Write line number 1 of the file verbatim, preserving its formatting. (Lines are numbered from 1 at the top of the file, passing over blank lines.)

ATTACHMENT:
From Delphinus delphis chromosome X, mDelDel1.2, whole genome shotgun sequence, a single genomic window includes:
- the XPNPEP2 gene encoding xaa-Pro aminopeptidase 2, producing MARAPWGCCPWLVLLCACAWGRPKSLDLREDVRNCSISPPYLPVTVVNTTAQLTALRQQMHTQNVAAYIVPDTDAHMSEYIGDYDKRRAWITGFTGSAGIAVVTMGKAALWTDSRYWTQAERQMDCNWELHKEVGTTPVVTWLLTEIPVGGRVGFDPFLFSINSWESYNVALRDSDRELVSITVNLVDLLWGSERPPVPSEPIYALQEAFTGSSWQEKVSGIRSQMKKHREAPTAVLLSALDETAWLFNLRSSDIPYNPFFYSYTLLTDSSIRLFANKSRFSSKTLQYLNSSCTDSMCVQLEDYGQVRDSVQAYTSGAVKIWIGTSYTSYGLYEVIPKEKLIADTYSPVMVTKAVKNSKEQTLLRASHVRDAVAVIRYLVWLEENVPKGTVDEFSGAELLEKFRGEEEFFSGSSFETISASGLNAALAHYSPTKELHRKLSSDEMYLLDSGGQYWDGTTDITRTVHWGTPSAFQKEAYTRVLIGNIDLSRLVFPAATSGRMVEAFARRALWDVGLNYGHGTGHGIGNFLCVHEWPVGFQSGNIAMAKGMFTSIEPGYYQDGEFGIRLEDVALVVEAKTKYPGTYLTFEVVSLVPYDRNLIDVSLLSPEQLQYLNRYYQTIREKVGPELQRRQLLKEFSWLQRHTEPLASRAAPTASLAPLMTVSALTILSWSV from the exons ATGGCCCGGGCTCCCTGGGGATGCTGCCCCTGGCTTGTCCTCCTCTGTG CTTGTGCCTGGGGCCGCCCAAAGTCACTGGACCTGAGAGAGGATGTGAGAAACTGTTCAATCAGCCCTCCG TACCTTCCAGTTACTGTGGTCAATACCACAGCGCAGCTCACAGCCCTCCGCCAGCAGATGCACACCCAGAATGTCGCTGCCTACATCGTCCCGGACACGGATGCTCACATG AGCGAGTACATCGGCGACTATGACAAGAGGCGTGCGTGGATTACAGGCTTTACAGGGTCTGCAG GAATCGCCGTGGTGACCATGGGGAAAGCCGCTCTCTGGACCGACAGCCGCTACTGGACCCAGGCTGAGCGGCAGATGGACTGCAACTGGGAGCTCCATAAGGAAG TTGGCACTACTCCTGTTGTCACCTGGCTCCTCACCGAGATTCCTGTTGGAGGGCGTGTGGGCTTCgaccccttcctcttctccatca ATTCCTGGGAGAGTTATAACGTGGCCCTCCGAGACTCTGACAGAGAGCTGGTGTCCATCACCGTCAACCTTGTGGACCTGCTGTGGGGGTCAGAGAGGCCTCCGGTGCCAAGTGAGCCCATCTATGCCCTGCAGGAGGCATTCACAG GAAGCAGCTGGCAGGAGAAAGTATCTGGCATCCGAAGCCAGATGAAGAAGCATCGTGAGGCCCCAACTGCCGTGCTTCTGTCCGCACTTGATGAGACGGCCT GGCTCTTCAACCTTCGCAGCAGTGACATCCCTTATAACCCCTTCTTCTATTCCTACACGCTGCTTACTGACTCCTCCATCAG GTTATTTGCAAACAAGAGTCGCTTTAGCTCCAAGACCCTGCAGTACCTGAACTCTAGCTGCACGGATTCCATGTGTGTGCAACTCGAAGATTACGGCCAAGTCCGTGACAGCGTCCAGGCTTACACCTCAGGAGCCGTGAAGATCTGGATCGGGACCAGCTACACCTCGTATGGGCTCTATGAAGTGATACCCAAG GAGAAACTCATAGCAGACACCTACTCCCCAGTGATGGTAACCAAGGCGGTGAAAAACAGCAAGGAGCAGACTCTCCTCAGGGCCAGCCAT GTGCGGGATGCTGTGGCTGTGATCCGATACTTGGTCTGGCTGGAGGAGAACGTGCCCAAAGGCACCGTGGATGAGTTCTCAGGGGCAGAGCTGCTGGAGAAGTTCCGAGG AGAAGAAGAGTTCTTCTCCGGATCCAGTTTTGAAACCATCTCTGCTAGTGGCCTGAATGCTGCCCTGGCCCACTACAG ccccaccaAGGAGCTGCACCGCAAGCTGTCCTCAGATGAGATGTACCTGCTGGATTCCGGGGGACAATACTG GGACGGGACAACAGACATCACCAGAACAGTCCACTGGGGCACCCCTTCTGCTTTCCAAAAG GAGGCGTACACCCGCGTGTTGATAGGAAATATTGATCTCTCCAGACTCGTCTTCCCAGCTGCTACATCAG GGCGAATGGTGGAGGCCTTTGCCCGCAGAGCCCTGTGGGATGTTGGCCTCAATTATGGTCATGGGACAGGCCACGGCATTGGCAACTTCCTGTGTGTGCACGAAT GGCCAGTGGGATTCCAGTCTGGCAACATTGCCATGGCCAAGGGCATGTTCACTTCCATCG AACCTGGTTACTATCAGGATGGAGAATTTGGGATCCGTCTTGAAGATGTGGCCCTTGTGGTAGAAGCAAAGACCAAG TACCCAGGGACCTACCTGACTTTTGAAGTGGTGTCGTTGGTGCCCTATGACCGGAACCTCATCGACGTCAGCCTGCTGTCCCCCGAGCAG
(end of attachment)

From Delphinus delphis chromosome X, mDelDel1.2, whole genome shotgun sequence, a single genomic window includes: